Most players, often referred to as combo guards, can make things work despite being neither a true one or two but Stuckey simply does not create for his teammates – he ranks 53rd out of 62 point guards in the NBA in assist rate – and he’s not a good enough penetrator or jumpshooter to be classified as a scorer. Stuckey was given ample time to grow into starting point guard material with the Pistons but he simply hasn’t matured enough to justify a contract offer. The next step in his career is likely to become a back-up guard and the Pistons have little need for that without already having a starting backcourt in place.

Stuckey doesn’t do a whole lot more than his back-up Will Bynum does at this point and the Pistons have already locked Bynum into a three year deal at a relatively cheap price. Ironically, Bynum is the better defensive player between he and Stuckey and his offense is just as good if not better. Bynum is much smaller than the six-foot-five Stuckey but he uses his frame well to get leverage on his man and he’s allowed just .845 points per possession on the season according to Synergy Sports Technology.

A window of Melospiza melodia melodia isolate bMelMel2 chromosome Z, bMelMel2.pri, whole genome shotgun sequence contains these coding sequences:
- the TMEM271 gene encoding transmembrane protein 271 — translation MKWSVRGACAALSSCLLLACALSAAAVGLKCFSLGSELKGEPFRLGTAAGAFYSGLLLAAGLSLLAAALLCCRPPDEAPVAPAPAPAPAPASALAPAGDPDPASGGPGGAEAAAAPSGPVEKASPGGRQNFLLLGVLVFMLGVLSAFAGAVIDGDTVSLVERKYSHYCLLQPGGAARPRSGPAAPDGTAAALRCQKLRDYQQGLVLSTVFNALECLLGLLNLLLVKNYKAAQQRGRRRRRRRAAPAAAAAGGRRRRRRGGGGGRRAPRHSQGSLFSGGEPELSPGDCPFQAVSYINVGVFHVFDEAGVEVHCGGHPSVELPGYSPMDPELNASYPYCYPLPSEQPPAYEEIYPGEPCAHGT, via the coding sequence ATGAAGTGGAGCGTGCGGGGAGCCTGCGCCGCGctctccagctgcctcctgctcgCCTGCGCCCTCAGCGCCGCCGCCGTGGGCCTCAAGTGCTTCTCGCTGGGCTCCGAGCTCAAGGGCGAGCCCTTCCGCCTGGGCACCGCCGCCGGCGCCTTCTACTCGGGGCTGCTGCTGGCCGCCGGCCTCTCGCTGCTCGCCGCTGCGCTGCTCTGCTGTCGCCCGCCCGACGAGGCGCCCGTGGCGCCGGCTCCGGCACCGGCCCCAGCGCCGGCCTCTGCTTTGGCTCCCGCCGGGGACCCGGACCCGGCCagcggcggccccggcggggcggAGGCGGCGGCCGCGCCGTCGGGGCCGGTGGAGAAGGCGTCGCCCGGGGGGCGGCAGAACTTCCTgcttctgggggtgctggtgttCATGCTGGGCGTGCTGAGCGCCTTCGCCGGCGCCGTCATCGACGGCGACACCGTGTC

Bynum is a decent pick and roll player because he can hit the mid-range jumpshot (45% on 16-23 footers this season), attack the basket (take a look at some of the little guy’s flashy finishes) and is a good passer. Bynum outranks the likes of Russell Westbrook, Chauncey Billups, Stephen Curry and Derrick Rose when it comes to assist rate. He’s not the ideal fit for any team as a starting point guard, which means the Pistons would be better off finding themselves another point guard to replace Stuckey this off-season, but as far as back-ups go, Bynum is a pretty complete package because he can score, dish and even defend a bit.